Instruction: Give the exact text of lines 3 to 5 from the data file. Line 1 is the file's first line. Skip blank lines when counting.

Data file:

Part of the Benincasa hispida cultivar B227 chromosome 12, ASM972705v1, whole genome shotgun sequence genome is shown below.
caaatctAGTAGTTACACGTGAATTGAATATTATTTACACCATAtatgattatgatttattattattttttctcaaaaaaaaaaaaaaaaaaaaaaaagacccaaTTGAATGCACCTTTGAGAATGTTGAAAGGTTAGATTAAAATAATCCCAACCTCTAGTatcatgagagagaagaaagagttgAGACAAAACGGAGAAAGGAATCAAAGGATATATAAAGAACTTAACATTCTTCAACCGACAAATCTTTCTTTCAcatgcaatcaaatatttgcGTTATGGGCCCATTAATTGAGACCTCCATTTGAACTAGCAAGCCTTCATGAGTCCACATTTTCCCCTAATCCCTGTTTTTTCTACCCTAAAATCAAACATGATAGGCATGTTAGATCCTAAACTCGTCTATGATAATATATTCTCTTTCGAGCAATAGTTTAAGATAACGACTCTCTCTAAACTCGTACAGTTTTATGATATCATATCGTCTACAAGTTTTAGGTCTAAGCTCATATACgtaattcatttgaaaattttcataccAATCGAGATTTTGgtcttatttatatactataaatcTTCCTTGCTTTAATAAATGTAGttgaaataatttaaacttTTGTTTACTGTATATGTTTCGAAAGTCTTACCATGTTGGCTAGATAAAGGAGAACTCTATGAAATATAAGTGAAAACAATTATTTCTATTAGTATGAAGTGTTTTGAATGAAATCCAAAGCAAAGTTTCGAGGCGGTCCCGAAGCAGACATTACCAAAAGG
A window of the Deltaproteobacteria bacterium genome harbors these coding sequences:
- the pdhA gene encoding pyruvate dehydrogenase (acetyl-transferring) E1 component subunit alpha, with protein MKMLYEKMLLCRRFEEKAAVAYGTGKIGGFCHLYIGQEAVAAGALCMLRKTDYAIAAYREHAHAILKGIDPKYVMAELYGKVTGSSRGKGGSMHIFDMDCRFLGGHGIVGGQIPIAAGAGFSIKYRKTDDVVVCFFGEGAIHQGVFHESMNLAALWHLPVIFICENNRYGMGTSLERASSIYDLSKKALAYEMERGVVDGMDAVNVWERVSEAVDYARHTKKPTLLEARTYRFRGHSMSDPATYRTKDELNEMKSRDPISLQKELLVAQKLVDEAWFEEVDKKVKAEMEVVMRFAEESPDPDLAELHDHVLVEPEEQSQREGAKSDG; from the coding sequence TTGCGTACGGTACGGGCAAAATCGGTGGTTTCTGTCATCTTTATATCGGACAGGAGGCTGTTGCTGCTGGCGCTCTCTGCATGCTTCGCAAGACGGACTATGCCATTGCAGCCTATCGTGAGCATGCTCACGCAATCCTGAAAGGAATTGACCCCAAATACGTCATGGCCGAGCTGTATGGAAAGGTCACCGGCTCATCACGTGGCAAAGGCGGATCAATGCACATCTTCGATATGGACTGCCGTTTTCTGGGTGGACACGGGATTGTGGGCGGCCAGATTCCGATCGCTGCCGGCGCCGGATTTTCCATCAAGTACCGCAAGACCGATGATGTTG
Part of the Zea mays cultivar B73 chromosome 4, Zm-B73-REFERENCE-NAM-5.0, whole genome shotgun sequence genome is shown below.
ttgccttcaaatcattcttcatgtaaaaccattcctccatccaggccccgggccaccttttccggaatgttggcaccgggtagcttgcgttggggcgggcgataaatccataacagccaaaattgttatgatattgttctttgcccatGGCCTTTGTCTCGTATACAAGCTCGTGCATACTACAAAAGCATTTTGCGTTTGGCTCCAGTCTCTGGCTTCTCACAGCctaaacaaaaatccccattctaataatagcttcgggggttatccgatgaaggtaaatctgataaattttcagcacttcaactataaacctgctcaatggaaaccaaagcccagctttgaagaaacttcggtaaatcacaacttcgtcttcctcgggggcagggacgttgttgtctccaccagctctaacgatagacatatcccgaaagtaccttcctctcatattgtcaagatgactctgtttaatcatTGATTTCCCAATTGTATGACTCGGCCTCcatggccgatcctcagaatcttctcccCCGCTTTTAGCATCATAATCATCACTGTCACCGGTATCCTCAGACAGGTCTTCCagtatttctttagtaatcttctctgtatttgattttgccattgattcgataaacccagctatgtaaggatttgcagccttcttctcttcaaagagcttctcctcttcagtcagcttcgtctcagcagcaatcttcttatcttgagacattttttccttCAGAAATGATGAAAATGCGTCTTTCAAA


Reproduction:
A window of the Deltaproteobacteria bacterium genome harbors these coding sequences:
- the pdhA gene encoding pyruvate dehydrogenase (acetyl-transferring) E1 component subunit alpha, with protein MKMLYEKMLLCRRFEEKAAVAYGTGKIGGFCHLYIGQEAVAAGALCMLRKTDYAIAAYREHAHAILKGIDPKYVMAELYGKVTGSSRGKGGSMHIFDMDCRFLGGHGIVGGQIPIAAGAGFSIKYRKTDDVVVCFFGEGAIHQGVFHESMNLAALWHLPVIFICENNRYGMGTSLERASSIYDLSKKALAYEMERGVVDGMDAVNVWERVSEAVDYARHTKKPTLLEARTYRFRGHSMSDPATYRTKDELNEMKSRDPISLQKELLVAQKLVDEAWFEEVDKKVKAEMEVVMRFAEESPDPDLAELHDHVLVEPEEQSQREGAKSDG; from the coding sequence TTGCGTACGGTACGGGCAAAATCGGTGGTTTCTGTCATCTTTATATCGGACAGGAGGCTGTTGCTGCTGGCGCTCTCTGCATGCTTCGCAAGACGGACTATGCCATTGCAGCCTATCGTGAGCATGCTCACGCAATCCTGAAAGGAATTGACCCCAAATACGTCATGGCCGAGCTGTATGGAAAGGTCACCGGCTCATCACGTGGCAAAGGCGGATCAATGCACATCTTCGATATGGACTGCCGTTTTCTGGGTGGACACGGGATTGTGGGCGGCCAGATTCCGATCGCTGCCGGCGCCGGATTTTCCATCAAGTACCGCAAGACCGATGATGTTG
Part of the Zea mays cultivar B73 chromosome 4, Zm-B73-REFERENCE-NAM-5.0, whole genome shotgun sequence genome is shown below.